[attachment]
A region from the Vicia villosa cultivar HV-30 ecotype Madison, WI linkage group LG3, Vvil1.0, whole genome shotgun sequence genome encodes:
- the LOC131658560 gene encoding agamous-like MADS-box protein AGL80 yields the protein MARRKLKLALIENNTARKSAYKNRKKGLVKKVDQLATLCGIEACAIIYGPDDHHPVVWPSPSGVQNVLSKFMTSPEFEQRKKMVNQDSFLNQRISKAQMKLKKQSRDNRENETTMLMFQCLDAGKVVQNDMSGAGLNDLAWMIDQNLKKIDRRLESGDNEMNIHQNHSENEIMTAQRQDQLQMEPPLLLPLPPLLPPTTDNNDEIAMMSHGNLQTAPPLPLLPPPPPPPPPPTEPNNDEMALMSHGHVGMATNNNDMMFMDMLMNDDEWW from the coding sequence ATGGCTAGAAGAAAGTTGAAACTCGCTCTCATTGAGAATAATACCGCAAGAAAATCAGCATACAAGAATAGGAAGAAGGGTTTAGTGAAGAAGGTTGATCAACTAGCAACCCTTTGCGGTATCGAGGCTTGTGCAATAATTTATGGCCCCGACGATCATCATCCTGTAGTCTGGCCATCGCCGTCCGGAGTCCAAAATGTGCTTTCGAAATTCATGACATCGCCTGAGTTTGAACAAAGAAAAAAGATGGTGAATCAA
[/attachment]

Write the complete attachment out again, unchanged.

A region from the Vicia villosa cultivar HV-30 ecotype Madison, WI linkage group LG3, Vvil1.0, whole genome shotgun sequence genome encodes:
- the LOC131658560 gene encoding agamous-like MADS-box protein AGL80 yields the protein MARRKLKLALIENNTARKSAYKNRKKGLVKKVDQLATLCGIEACAIIYGPDDHHPVVWPSPSGVQNVLSKFMTSPEFEQRKKMVNQDSFLNQRISKAQMKLKKQSRDNRENETTMLMFQCLDAGKVVQNDMSGAGLNDLAWMIDQNLKKIDRRLESGDNEMNIHQNHSENEIMTAQRQDQLQMEPPLLLPLPPLLPPTTDNNDEIAMMSHGNLQTAPPLPLLPPPPPPPPPPTEPNNDEMALMSHGHVGMATNNNDMMFMDMLMNDDEWW from the coding sequence ATGGCTAGAAGAAAGTTGAAACTCGCTCTCATTGAGAATAATACCGCAAGAAAATCAGCATACAAGAATAGGAAGAAGGGTTTAGTGAAGAAGGTTGATCAACTAGCAACCCTTTGCGGTATCGAGGCTTGTGCAATAATTTATGGCCCCGACGATCATCATCCTGTAGTCTGGCCATCGCCGTCCGGAGTCCAAAATGTGCTTTCGAAATTCATGACATCGCCTGAGTTTGAACAAAGAAAAAAGATGGTGAATCAA